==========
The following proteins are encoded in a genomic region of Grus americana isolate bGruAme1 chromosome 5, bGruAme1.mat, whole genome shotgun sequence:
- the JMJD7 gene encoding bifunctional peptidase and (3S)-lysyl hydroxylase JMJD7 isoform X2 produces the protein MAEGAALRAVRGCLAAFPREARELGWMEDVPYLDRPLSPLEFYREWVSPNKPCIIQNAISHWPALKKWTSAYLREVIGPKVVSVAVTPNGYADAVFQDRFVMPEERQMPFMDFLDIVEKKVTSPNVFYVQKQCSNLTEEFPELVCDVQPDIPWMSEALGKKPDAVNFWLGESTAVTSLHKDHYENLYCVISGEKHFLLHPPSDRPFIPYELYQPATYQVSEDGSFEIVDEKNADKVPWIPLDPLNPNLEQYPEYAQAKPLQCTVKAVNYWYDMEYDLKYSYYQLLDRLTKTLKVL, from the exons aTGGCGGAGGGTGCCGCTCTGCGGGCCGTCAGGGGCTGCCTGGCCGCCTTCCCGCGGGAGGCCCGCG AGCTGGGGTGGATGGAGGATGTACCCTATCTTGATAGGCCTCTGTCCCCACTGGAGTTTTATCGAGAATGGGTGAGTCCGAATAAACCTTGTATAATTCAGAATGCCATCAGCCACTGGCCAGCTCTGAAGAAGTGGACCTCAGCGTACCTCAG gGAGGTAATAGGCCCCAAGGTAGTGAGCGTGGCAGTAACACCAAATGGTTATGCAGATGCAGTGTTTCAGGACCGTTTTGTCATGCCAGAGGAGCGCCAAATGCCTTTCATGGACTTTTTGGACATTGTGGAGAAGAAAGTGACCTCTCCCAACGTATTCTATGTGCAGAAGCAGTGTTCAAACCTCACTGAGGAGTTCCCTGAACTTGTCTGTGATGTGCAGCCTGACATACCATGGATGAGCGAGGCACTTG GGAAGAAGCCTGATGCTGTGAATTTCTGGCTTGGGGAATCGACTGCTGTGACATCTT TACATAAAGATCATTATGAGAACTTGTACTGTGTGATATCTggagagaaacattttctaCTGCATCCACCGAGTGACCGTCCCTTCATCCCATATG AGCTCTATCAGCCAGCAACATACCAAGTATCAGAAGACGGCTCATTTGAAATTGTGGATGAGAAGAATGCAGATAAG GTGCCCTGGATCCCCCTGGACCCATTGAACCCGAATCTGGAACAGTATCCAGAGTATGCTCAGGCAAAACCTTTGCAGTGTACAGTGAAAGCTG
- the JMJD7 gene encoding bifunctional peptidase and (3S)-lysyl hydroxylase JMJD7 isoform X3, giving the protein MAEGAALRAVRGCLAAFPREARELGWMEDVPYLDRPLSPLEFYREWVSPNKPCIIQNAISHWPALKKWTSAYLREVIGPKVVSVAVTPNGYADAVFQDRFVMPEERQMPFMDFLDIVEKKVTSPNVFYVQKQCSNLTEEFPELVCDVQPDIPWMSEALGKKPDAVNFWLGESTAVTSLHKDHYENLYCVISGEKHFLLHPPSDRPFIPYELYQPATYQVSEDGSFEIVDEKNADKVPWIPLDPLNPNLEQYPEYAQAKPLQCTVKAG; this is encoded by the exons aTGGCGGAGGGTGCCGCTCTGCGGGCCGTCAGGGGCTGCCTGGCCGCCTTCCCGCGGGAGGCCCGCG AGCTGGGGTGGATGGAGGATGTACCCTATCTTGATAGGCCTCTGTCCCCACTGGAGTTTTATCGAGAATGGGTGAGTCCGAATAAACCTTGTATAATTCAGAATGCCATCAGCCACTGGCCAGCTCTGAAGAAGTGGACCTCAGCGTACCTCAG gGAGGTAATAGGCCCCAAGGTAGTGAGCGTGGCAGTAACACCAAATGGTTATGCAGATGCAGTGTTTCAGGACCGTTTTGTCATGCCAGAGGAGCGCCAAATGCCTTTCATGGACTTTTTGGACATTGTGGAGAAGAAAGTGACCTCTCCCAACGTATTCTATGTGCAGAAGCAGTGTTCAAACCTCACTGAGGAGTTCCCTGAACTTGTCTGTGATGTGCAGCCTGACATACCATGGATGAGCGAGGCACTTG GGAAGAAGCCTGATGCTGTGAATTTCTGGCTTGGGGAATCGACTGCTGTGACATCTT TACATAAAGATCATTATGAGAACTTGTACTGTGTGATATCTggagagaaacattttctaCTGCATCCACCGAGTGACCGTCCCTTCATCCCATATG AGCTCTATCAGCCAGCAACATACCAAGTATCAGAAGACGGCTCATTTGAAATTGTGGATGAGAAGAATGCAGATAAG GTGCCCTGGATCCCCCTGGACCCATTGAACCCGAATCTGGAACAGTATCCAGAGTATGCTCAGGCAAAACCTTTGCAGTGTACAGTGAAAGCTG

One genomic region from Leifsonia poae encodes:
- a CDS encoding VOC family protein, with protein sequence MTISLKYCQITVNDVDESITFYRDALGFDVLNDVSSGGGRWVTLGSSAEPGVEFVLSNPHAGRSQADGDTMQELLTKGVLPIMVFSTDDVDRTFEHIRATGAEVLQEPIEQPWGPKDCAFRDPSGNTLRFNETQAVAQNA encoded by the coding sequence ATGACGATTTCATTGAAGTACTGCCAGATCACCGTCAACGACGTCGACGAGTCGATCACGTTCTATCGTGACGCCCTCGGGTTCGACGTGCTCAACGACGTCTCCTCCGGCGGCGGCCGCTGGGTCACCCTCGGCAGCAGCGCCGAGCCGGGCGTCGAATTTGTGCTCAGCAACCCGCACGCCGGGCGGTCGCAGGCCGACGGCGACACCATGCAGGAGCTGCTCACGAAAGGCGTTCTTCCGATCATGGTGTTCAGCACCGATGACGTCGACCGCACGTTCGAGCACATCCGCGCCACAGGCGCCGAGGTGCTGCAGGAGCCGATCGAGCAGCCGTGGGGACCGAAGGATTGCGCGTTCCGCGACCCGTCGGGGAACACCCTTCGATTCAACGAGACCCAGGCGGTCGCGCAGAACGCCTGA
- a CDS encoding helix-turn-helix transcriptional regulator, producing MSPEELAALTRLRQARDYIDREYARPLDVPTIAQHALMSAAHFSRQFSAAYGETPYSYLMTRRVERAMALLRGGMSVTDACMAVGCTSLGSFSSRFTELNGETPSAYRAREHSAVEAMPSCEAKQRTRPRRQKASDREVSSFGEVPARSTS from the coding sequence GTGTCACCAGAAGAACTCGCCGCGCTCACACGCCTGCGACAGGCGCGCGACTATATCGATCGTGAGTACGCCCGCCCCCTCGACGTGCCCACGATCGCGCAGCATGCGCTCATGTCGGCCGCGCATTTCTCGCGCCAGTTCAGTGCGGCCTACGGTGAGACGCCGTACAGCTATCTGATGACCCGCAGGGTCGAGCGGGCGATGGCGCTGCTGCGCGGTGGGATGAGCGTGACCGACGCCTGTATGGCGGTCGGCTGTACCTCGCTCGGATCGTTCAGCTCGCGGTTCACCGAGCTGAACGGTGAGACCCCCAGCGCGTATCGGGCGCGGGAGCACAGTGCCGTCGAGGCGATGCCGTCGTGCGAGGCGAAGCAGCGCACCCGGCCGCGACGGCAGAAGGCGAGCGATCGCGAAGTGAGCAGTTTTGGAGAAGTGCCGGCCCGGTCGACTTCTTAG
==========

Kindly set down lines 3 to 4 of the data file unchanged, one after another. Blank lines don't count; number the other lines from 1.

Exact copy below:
- the JMJD7 gene encoding bifunctional peptidase and (3S)-lysyl hydroxylase JMJD7 isoform X3, giving the protein MAEGAALRAVRGCLAAFPREARELGWMEDVPYLDRPLSPLEFYREWVSPNKPCIIQNAISHWPALKKWTSAYLREVIGPKVVSVAVTPNGYADAVFQDRFVMPEERQMPFMDFLDIVEKKVTSPNVFYVQKQCSNLTEEFPELVCDVQPDIPWMSEALGKKPDAVNFWLGESTAVTSLHKDHYENLYCVISGEKHFLLHPPSDRPFIPYELYQPATYQVSEDGSFEIVDEKNADKVPWIPLDPLNPNLEQYPEYAQAKPLQCTVKAG; this is encoded by the exons aTGGCGGAGGGTGCCGCTCTGCGGGCCGTCAGGGGCTGCCTGGCCGCCTTCCCGCGGGAGGCCCGCG AGCTGGGGTGGATGGAGGATGTACCCTATCTTGATAGGCCTCTGTCCCCACTGGAGTTTTATCGAGAATGGGTGAGTCCGAATAAACCTTGTATAATTCAGAATGCCATCAGCCACTGGCCAGCTCTGAAGAAGTGGACCTCAGCGTACCTCAG gGAGGTAATAGGCCCCAAGGTAGTGAGCGTGGCAGTAACACCAAATGGTTATGCAGATGCAGTGTTTCAGGACCGTTTTGTCATGCCAGAGGAGCGCCAAATGCCTTTCATGGACTTTTTGGACATTGTGGAGAAGAAAGTGACCTCTCCCAACGTATTCTATGTGCAGAAGCAGTGTTCAAACCTCACTGAGGAGTTCCCTGAACTTGTCTGTGATGTGCAGCCTGACATACCATGGATGAGCGAGGCACTTG GGAAGAAGCCTGATGCTGTGAATTTCTGGCTTGGGGAATCGACTGCTGTGACATCTT TACATAAAGATCATTATGAGAACTTGTACTGTGTGATATCTggagagaaacattttctaCTGCATCCACCGAGTGACCGTCCCTTCATCCCATATG AGCTCTATCAGCCAGCAACATACCAAGTATCAGAAGACGGCTCATTTGAAATTGTGGATGAGAAGAATGCAGATAAG GTGCCCTGGATCCCCCTGGACCCATTGAACCCGAATCTGGAACAGTATCCAGAGTATGCTCAGGCAAAACCTTTGCAGTGTACAGTGAAAGCTG

One genomic region from Leifsonia poae encodes: